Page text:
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Taxes on Small Businesses — [Ms Nadine Dorries in the Chair]

Part of the debate – in Westminster Hall at 2:30 pm on 18th October 2017.

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Photo of Derek Thomas Derek Thomas Conservative, St Ives 2:30 pm, 18th October 2017

I beg to move,

That this House
has considered the effect of taxes on small businesses.

It is a pleasure to serve under your chairmanship, Ms Dorries. I am grateful for the opportunity to raise this issue, which affects small businesses in west Cornwall and the Isles of Scilly, in the constituency of St Ives.

Some 87% of business enterprises in my west Cornwall constituency are classed as microbusinesses, meaning that they employ fewer than 10 people. In fact, 99% of all businesses in my constituency are small and medium-sized enterprises, employing fewer than 250 workers. Those small, locally run businesses provide the lion’s share of jobs and are the drivers of our local economy. If that is true in St Ives, it will be true elsewhere in the country, which is why understanding how the tax system helps or hinders small business is so important and why I am pleased to raise the issue today. It is also why I have dedicated a considerable amount of time since being elected in 2015 to meeting small businesses and understanding the issues facing them. In fact, I had a small business of my own until my election in 2015.

I know that this Conservative Government recognise the considerable contribution of small businesses, and I acknowledge and appreciate the work that has been done to address the tax burden and support small employers. Many of the 3 million jobs created since 2010 are within small businesses, which is, in part, a credit to Government policy. I recognise that there is no shortage of priorities for the Government and that navigating our way out of the EU will be time-consuming, to say the least. Despite that and—dare I say it—because of it, if there was ever a time to radically address the way businesses are taxed, it is now. While reform will be a challenge, it will undoubtedly yield benefits for our economy by improving productivity, driving wage growth, boosting full-time employment and spreading wealth across all corners of Great Britain, which is a particular concern and interest of people in the far west of Cornwall.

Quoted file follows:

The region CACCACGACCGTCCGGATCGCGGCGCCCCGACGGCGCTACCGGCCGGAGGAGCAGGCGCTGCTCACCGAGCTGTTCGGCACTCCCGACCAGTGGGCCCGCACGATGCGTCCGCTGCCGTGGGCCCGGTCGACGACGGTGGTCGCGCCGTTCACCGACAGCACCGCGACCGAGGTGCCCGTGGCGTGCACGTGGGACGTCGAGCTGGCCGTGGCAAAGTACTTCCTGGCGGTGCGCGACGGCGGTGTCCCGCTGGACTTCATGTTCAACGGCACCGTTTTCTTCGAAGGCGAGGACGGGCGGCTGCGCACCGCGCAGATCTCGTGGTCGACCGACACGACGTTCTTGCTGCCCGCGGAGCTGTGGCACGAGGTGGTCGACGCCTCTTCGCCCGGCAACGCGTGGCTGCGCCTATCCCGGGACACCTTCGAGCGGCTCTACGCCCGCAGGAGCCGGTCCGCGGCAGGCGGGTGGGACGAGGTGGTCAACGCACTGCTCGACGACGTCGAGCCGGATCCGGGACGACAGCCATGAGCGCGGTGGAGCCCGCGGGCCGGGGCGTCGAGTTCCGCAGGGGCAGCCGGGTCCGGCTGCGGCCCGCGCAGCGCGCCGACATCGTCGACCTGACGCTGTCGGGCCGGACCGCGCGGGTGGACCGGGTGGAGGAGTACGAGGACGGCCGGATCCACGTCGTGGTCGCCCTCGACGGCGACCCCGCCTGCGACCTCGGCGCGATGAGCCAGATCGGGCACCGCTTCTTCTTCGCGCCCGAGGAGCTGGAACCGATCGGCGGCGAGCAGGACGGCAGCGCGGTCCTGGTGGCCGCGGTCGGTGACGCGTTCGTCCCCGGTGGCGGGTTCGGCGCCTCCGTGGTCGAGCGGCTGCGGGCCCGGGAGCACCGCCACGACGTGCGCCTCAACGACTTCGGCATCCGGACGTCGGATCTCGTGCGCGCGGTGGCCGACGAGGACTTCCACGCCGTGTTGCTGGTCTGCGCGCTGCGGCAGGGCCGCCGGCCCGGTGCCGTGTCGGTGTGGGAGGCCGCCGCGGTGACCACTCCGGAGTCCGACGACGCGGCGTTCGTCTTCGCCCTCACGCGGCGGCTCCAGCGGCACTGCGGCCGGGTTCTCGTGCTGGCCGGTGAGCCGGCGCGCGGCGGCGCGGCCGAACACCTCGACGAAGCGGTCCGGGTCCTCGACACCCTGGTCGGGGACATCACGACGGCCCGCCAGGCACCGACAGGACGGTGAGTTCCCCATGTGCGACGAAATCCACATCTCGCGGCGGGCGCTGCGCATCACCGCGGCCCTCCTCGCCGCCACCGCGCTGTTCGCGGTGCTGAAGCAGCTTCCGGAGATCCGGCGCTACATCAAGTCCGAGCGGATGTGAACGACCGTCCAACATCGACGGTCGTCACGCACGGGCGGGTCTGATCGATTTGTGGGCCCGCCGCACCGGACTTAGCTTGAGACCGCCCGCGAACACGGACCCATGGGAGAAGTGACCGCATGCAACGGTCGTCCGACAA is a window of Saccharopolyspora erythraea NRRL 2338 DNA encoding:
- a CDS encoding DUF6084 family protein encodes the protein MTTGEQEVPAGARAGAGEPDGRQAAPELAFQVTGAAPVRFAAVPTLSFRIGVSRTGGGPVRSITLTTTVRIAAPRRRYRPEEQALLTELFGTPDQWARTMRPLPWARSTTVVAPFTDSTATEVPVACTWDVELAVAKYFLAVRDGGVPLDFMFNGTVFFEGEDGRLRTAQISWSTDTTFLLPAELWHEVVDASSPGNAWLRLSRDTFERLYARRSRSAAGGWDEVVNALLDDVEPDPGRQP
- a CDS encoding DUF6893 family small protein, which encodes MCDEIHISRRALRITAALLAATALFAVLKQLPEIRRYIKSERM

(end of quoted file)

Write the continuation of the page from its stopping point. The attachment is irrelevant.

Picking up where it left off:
Time does not permit us to consider every aspect of business taxation, and I am not gifted with the brain that is needed fully to understand the complexities of the issue. However, I wish to cover three tax-related issues that stand out to me as clear opportunities for the Government to remove barriers for small business and demonstrate an understanding and recognition of the life of a small business owner.

The first issue is the VAT threshold. Small business owners in coastal communities such as Cornwall and the Isles of Scilly choose to curtail their business to duck under the VAT threshold of £85,000. That is not necessarily about tax avoidance, but more a desire to avoid another level of administration. One business owner on Scilly contacted me because the gallery she runs is set to cross the VAT threshold. She will then have to raise prices by 20% to break even. Since only one of the gallery’s 30 artists is VAT-registered, being able to claim back VAT would not compensate for that change. The gallery must either take the leap and accept that burden or close for the rest of the season.

The effect of the stifling VAT threshold in my constituency is reduced activity during shoulder and winter months, reduced employment opportunities, reduced Government tax income, depressed town centre activity and greater pressure on the hospitality sector during peak season. A guest house owner wanting to avoid registering for VAT may also choose to close early, reducing the availability of beds for visitors and removing altogether the potential spend of the visitor within the wider community.

I raise that issue now because leaving the EU presents an opportunity for the Treasury to consider raising the threshold to, for the sake of argument, £120,000. The Isles of Scilly would be a great place to look at if the Treasury wanted to assess the possible impacts and implications of such a change. The Government may find that it is a cost-neutral proposal.

Another benefit of that proposal is the potential to create greater job opportunities and encourage fresh blood into the tourism sector. That is particularly relevant in Cornwall, Scilly and other rural areas across the UK that struggle to retain young people. I am not suggesting that the proposal would address the skills gap entirely in remote and rural areas, but it would be a step in the right direction.

I assure the Minister and everyone here today that the need to address the VAT threshold in coastal communities is regularly brought to my attention by business owners. I am interested to hear if the Minister is minded to consider such a proposal and possibly a pilot in the constituency of St Ives.